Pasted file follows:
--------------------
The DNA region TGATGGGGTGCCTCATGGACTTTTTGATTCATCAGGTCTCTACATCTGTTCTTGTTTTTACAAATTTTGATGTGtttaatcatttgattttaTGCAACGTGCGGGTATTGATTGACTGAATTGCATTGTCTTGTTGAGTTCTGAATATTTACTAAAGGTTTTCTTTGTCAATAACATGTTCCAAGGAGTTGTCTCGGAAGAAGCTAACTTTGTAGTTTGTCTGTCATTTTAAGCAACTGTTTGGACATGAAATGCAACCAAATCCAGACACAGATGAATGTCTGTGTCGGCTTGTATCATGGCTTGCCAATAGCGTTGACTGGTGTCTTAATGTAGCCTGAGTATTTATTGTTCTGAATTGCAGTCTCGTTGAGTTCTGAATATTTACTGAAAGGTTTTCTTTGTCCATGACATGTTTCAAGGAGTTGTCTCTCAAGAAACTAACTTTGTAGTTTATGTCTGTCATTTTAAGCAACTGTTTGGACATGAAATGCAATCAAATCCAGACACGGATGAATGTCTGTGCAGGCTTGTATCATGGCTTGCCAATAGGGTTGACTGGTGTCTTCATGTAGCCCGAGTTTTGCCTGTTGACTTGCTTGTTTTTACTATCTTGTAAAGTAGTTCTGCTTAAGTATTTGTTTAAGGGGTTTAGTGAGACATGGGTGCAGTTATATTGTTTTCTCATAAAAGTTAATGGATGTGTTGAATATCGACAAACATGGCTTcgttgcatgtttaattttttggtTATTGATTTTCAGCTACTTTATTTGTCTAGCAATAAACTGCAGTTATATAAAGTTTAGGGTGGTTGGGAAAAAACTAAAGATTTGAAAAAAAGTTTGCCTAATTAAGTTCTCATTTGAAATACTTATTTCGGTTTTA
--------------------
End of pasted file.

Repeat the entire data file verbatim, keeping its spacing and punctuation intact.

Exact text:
The DNA region TGATGGGGTGCCTCATGGACTTTTTGATTCATCAGGTCTCTACATCTGTTCTTGTTTTTACAAATTTTGATGTGtttaatcatttgattttaTGCAACGTGCGGGTATTGATTGACTGAATTGCATTGTCTTGTTGAGTTCTGAATATTTACTAAAGGTTTTCTTTGTCAATAACATGTTCCAAGGAGTTGTCTCGGAAGAAGCTAACTTTGTAGTTTGTCTGTCATTTTAAGCAACTGTTTGGACATGAAATGCAACCAAATCCAGACACAGATGAATGTCTGTGTCGGCTTGTATCATGGCTTGCCAATAGCGTTGACTGGTGTCTTAATGTAGCCTGAGTATTTATTGTTCTGAATTGCAGTCTCGTTGAGTTCTGAATATTTACTGAAAGGTTTTCTTTGTCCATGACATGTTTCAAGGAGTTGTCTCTCAAGAAACTAACTTTGTAGTTTATGTCTGTCATTTTAAGCAACTGTTTGGACATGAAATGCAATCAAATCCAGACACGGATGAATGTCTGTGCAGGCTTGTATCATGGCTTGCCAATAGGGTTGACTGGTGTCTTCATGTAGCCCGAGTTTTGCCTGTTGACTTGCTTGTTTTTACTATCTTGTAAAGTAGTTCTGCTTAAGTATTTGTTTAAGGGGTTTAGTGAGACATGGGTGCAGTTATATTGTTTTCTCATAAAAGTTAATGGATGTGTTGAATATCGACAAACATGGCTTcgttgcatgtttaattttttggtTATTGATTTTCAGCTACTTTATTTGTCTAGCAATAAACTGCAGTTATATAAAGTTTAGGGTGGTTGGGAAAAAACTAAAGATTTGAAAAAAAGTTTGCCTAATTAAGTTCTCATTTGAAATACTTATTTCGGTTTTA